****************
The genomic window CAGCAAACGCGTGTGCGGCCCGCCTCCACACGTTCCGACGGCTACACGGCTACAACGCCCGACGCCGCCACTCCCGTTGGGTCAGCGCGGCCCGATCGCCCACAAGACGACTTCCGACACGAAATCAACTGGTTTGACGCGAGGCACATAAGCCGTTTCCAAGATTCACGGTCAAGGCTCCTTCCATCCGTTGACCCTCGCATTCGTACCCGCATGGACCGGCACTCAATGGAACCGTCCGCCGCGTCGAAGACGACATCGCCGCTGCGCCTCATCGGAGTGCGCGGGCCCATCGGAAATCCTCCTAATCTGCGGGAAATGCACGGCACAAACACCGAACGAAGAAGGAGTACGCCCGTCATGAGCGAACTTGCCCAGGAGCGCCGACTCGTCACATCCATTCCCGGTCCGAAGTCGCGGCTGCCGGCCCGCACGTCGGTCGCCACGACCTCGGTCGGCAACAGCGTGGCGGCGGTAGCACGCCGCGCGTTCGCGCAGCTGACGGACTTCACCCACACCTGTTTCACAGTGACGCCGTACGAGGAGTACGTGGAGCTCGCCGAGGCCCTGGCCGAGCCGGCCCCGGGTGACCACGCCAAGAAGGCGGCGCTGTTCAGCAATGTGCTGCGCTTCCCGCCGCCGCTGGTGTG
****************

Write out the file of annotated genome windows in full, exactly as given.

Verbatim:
The genomic window CAGCAAACGCGTGTGCGGCCCGCCTCCACACGTTCCGACGGCTACACGGCTACAACGCCCGACGCCGCCACTCCCGTTGGGTCAGCGCGGCCCGATCGCCCACAAGACGACTTCCGACACGAAATCAACTGGTTTGACGCGAGGCACATAAGCCGTTTCCAAGATTCACGGTCAAGGCTCCTTCCATCCGTTGACCCTCGCATTCGTACCCGCATGGACCGGCACTCAATGGAACCGTCCGCCGCGTCGAAGACGACATCGCCGCTGCGCCTCATCGGAGTGCGCGGGCCCATCGGAAATCCTCCTAATCTGCGGGAAATGCACGGCACAAACACCGAACGAAGAAGGAGTACGCCCGTCATGAGCGAACTTGCCCAGGAGCGCCGACTCGTCACATCCATTCCCGGTCCGAAGTCGCGGCTGCCGGCCCGCACGTCGGTCGCCACGACCTCGGTCGGCAACAGCGTGGCGGCGGTAGCACGCCGCGCGTTCGCGCAGCTGACGGACTTCACCCACACCTGTTTCACAGTGACGCCGTACGAGGAGTACGTGGAGCTCGCCGAGGCCCTGGCCGAGCCGGCCCCGGGTGACCACGCCAAGAAGGCGGCGCTGTTCAGCAATGTGCTGCGCTTCCCGCCGCCGCTGGTGTG